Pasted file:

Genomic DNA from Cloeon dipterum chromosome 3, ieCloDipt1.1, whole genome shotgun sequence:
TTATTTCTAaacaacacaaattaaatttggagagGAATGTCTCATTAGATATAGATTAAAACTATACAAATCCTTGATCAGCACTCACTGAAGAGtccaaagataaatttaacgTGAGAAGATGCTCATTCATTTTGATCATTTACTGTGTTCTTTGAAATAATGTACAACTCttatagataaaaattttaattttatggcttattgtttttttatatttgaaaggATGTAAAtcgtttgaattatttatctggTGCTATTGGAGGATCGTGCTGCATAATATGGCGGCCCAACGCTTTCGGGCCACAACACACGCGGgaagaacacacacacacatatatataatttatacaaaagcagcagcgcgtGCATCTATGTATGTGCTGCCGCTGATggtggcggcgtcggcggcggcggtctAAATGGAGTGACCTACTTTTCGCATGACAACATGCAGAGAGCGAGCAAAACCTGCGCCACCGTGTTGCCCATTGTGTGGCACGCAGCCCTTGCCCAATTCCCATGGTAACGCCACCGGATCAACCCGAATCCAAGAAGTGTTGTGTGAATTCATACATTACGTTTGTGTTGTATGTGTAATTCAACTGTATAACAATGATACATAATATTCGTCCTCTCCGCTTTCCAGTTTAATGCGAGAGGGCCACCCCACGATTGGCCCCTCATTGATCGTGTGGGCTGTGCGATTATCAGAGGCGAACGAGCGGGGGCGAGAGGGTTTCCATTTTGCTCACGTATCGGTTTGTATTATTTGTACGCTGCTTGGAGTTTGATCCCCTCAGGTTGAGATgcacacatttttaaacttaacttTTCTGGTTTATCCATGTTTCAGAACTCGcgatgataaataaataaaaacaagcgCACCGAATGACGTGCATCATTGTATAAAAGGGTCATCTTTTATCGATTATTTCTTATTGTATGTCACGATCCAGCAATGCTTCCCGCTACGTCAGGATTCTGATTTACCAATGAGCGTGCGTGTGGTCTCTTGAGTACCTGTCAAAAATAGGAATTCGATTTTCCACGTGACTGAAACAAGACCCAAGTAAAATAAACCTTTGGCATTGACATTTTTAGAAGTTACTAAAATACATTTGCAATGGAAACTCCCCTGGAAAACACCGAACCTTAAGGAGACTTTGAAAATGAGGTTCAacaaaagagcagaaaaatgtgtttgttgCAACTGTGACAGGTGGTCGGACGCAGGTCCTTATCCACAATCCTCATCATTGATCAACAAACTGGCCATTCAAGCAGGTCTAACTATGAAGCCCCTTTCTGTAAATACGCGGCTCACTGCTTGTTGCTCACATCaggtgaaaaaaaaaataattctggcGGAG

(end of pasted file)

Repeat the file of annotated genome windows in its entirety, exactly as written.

Genomic DNA from Cloeon dipterum chromosome 3, ieCloDipt1.1, whole genome shotgun sequence:
TTATTTCTAaacaacacaaattaaatttggagagGAATGTCTCATTAGATATAGATTAAAACTATACAAATCCTTGATCAGCACTCACTGAAGAGtccaaagataaatttaacgTGAGAAGATGCTCATTCATTTTGATCATTTACTGTGTTCTTTGAAATAATGTACAACTCttatagataaaaattttaattttatggcttattgtttttttatatttgaaaggATGTAAAtcgtttgaattatttatctggTGCTATTGGAGGATCGTGCTGCATAATATGGCGGCCCAACGCTTTCGGGCCACAACACACGCGGgaagaacacacacacacatatatataatttatacaaaagcagcagcgcgtGCATCTATGTATGTGCTGCCGCTGATggtggcggcgtcggcggcggcggtctAAATGGAGTGACCTACTTTTCGCATGACAACATGCAGAGAGCGAGCAAAACCTGCGCCACCGTGTTGCCCATTGTGTGGCACGCAGCCCTTGCCCAATTCCCATGGTAACGCCACCGGATCAACCCGAATCCAAGAAGTGTTGTGTGAATTCATACATTACGTTTGTGTTGTATGTGTAATTCAACTGTATAACAATGATACATAATATTCGTCCTCTCCGCTTTCCAGTTTAATGCGAGAGGGCCACCCCACGATTGGCCCCTCATTGATCGTGTGGGCTGTGCGATTATCAGAGGCGAACGAGCGGGGGCGAGAGGGTTTCCATTTTGCTCACGTATCGGTTTGTATTATTTGTACGCTGCTTGGAGTTTGATCCCCTCAGGTTGAGATgcacacatttttaaacttaacttTTCTGGTTTATCCATGTTTCAGAACTCGcgatgataaataaataaaaacaagcgCACCGAATGACGTGCATCATTGTATAAAAGGGTCATCTTTTATCGATTATTTCTTATTGTATGTCACGATCCAGCAATGCTTCCCGCTACGTCAGGATTCTGATTTACCAATGAGCGTGCGTGTGGTCTCTTGAGTACCTGTCAAAAATAGGAATTCGATTTTCCACGTGACTGAAACAAGACCCAAGTAAAATAAACCTTTGGCATTGACATTTTTAGAAGTTACTAAAATACATTTGCAATGGAAACTCCCCTGGAAAACACCGAACCTTAAGGAGACTTTGAAAATGAGGTTCAacaaaagagcagaaaaatgtgtttgttgCAACTGTGACAGGTGGTCGGACGCAGGTCCTTATCCACAATCCTCATCATTGATCAACAAACTGGCCATTCAAGCAGGTCTAACTATGAAGCCCCTTTCTGTAAATACGCGGCTCACTGCTTGTTGCTCACATCaggtgaaaaaaaaaataattctggcGGAG